Email and Ransomware: Top Cyber Risks

The National Crime Agency has warned that cybercrime is rising both in scale and complexity, and no one is immune from the risk.

The legal sector is, for obvious reasons, a constant target of the criminals – with manipulating email communications in various ways still a favourite method.

The reality is that more cyberattacks in the UK are happening this year than ever before and the NCA warns that as tactics shift, criminals are becoming increasingly sophisticated in their methods.

But however sophisticated the criminals’ techniques, law firms must not take their eye off the email risks. The regulator has recently issued a report showing that email continues to present a significant risk area to firms. In its latest Risk Outlook, the Solicitors’ Regulation Authority says phishing and ‘email modification’ frauds make up half of all the cybercrime reports it receives. In 2021, more than eight in 10 reports of cybercrime it received involved email.

Ransomware and more

The NCA has also singled out the “significant” growth in high-profile ransomware campaigns in the past year. This is a development also recognised by the SRA, which warns that a particular type of ransomware attack - where criminals access sensitive client information – will increase.

In fact, on the ground it is already increasing. In 2021, the SRA received a relatively few 18 ransomware attacks – a level kept low because ransomware only encrypted data without leading to a reportable breach. However, advances in ransomware mean attacks can now encrypt data and steal it – with serious implications for firms (who face ransom demands) and client data.

This is not only happening already, but the SRA warns that “file stealing will become a normal part of how ransomware extorts money.” It also predicts ransomware becoming even more sophisticated, involving both random and intentional attacks.

However, firms are warned against giving in to ransom demands: this July, the NCA asked law firms not to make ransomware payments. It made clear that doing so will not keep data safe; and it would not be considered by the Information Commissioner’s Office (ICO) as mitigation in any regulatory action.

Most solicitors know that the conveyancing sector has, for years, been the target of choice for criminals – but if you’re not working within the property sector, don’t be tempted to relax – the criminals are apparently broadening their horizons. The SRA talks about attacks on third parties and providers already taking place. It cites, for example, compromises at an IT service provider and, separately, at a barristers' chambers which have spread to many firms of solicitors.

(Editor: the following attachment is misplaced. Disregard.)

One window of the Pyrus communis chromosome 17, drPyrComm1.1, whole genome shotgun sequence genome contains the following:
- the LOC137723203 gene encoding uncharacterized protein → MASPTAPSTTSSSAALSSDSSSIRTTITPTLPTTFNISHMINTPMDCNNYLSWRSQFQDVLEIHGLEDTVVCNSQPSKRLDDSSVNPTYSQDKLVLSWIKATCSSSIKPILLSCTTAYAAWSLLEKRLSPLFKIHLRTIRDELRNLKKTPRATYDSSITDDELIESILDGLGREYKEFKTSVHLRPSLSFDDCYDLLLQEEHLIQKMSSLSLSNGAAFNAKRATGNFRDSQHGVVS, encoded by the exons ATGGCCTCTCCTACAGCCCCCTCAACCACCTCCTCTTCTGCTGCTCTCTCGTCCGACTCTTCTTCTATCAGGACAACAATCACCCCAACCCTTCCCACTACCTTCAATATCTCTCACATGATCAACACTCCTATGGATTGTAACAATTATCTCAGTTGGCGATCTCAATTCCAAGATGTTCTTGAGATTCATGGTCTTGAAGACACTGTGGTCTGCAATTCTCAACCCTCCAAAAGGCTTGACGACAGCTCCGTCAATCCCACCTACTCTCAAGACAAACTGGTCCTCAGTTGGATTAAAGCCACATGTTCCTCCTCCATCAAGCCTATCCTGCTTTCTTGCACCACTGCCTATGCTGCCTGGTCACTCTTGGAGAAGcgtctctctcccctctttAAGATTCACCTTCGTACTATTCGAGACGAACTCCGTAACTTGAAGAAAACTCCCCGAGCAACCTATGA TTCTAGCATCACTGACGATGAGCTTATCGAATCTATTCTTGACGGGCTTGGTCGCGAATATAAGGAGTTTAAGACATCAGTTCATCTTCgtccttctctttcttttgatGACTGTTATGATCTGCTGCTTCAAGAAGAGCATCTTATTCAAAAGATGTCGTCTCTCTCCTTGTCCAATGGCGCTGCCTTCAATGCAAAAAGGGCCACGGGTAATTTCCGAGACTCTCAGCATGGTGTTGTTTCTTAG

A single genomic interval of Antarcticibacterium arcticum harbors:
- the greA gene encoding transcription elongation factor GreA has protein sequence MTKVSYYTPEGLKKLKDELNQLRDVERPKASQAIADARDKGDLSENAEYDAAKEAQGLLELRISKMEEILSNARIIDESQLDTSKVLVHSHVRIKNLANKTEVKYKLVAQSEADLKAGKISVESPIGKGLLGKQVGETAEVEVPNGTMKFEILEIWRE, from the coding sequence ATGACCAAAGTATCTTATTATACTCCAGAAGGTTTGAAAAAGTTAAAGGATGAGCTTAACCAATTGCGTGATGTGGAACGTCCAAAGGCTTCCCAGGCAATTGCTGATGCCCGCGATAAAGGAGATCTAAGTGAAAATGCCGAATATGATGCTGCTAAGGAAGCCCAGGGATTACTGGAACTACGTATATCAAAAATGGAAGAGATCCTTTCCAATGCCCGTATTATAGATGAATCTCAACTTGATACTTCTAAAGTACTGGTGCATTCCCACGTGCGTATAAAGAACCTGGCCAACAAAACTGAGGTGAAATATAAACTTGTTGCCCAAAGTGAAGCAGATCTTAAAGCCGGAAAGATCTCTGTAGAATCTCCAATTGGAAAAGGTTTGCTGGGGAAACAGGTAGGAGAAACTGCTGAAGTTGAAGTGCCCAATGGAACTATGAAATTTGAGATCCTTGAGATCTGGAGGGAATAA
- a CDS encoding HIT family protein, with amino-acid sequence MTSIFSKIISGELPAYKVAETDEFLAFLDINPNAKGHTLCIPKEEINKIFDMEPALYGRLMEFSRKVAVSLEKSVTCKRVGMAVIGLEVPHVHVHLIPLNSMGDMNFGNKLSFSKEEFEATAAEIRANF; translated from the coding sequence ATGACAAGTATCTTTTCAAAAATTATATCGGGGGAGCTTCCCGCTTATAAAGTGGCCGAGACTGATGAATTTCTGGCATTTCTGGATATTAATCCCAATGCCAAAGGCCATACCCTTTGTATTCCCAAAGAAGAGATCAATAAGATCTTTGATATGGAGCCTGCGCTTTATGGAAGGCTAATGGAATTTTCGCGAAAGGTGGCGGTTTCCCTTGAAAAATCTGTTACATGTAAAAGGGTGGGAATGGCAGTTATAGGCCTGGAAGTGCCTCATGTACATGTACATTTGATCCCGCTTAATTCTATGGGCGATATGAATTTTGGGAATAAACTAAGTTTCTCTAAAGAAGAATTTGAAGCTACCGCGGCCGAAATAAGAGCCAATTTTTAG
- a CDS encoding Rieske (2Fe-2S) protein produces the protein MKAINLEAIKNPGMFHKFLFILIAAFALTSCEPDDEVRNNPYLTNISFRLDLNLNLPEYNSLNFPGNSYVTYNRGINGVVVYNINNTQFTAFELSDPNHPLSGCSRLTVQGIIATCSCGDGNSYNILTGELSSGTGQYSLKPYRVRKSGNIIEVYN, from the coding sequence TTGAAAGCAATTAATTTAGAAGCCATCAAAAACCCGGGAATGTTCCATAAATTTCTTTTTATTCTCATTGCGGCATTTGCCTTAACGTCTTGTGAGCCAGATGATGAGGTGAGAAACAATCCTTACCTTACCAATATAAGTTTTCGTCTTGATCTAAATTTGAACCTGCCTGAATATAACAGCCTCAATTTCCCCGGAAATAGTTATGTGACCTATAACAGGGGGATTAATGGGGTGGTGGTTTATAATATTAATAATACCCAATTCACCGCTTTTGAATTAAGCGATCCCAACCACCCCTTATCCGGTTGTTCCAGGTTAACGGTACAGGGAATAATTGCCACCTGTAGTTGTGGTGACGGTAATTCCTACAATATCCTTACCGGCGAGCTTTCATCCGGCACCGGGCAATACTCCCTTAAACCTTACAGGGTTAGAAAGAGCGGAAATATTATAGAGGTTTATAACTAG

The tactics being used to target the legal profession are also increasingly sophisticated. There are, for example, reports of voice impersonation systems being used (though these tend to be targeted attacks rather than more general opportunist attacks). The picture is of an environment where law firms must work hard to keep one step ahead of the criminals.

Is an attack inevitable?

No, cyber-attacks on law firms are neither inevitable nor to be expected (unless you have a lackadaisical approach to cyber risk). With regular and effective risk assessments; strong policies and procedures; and implementing robust protection with specialist support, firms can keep the risk of an attack to a minimum. The regulator encourages having “the right culture, systems and training” and offers guidance on working to achieve this.

It’s also important to remind law firms of the new risks presented by the covid-induced surge in homeworking and hybrid working. These changes in working pattern have necessitated increasing reliance on IT, in turn requiring increased vigilance on the part of firms. For example, are lawyers permitted to use company laptops for domestic and social use? Are they encouraged and trained to lock their devices when not in use? Is their device and software security/anti-virus protection effective and up-to-date?

It is well known that cybercriminals are becoming increasingly sophisticated in their tactics. Even so, firms would do well to keep the humble email central to their firm-wide risk strategy; because the regulator is expecting that the criminals will continue seeking “easier targets” – ie those involving email.

We strongly urge firms to take these warnings seriously to avoid the risk of reputational and financial damage; and to make the most of the practical resources available. report

The Law Society cybersecurity guidance and support



Posted on 29.07.22